2. RVI Environmental Scorecard: Jim Brandl reminded the CAP that he had committed to providing a monthly review of the facilityís emissions reports to the NJDEPís hotline. In early March the plantís ascorbic acid and sorbose dust collectors had come off, causing a slight increase in hourly dust emissions, though not a violation of the plantís monthly emissions allowance. The company is examining this equipment to determine what can be done to prevent this from recurring. In addition, a power outage led to a shutdown of part of the plant, including a carbon adsorber. While emissions did increase for a short time, they did not exceed permit limits.
  3. EPA Fine: Jim Brandl reported that RVI has been phasing out the use of chlorofluorocarbons (CFCs) but in 1997 the USEPA discovered that the facility had not been keeping proper records of the companyís CFC usage and its periodic checks for leaks in CFC systems. While there were no CFC emissions or usage violations, the faulty record-keeping in 1997 was going to result in an EPA fine of $219,000 sometime this spring.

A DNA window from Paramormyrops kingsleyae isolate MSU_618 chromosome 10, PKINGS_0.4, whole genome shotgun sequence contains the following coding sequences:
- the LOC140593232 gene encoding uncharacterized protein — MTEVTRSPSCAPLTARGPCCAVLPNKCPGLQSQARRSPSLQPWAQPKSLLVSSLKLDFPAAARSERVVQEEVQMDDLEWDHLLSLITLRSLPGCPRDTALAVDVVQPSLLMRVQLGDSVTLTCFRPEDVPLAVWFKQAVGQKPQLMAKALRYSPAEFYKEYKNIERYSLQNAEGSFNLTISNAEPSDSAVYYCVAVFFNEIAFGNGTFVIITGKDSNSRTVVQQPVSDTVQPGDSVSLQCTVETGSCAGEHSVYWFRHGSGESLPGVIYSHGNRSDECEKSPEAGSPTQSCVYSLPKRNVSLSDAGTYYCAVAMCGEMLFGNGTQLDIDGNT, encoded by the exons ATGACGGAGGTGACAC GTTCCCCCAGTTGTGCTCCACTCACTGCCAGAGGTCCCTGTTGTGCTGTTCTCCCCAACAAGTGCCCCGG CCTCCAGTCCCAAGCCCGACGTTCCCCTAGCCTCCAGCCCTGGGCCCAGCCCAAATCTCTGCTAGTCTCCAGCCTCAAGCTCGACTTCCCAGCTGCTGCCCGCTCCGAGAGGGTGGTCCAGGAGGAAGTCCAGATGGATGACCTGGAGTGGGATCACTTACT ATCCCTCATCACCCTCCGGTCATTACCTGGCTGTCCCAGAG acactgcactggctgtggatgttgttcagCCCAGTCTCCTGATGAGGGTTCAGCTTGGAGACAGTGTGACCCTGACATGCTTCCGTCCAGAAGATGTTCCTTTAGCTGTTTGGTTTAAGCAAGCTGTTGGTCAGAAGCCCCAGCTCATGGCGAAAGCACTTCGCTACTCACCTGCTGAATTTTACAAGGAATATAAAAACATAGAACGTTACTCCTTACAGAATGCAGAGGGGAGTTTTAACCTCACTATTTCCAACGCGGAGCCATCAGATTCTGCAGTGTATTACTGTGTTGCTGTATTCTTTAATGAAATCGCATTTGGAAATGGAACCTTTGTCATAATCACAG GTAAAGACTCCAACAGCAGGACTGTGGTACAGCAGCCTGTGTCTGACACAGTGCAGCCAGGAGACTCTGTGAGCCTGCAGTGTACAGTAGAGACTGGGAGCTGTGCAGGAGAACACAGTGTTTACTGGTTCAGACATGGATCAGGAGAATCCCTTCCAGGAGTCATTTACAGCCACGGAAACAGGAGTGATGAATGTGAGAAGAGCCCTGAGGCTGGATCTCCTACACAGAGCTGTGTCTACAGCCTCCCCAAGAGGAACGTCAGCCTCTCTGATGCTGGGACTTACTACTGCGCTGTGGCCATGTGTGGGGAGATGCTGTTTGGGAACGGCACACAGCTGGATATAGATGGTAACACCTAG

Jim Brandl reported that after the February CAP meeting, Roche had a phone meeting with NJDEP to discuss plans for the air monitoring program in light of the comments received from CAP members and the public. It was agreed that mercury deposition sampling should be added to the monitoring station to be located at the Belvidere High School, using the stateís protocol. In addition, for the first three months of the monitoring program, all air toxics Ė not just those emitted by RVI - will be sampled every sixth day. After the initial three months, all air toxics will be sampled monthly and on a random basis under NJDEPís control, working directly with the contractor selected to do the monitoring program. The bid package for selection of that contractor would be going out shortly to six candidate vendors, with responses expected in April prior to the April 16 CAP meeting. Monitoring is expected to begin sometime this summer.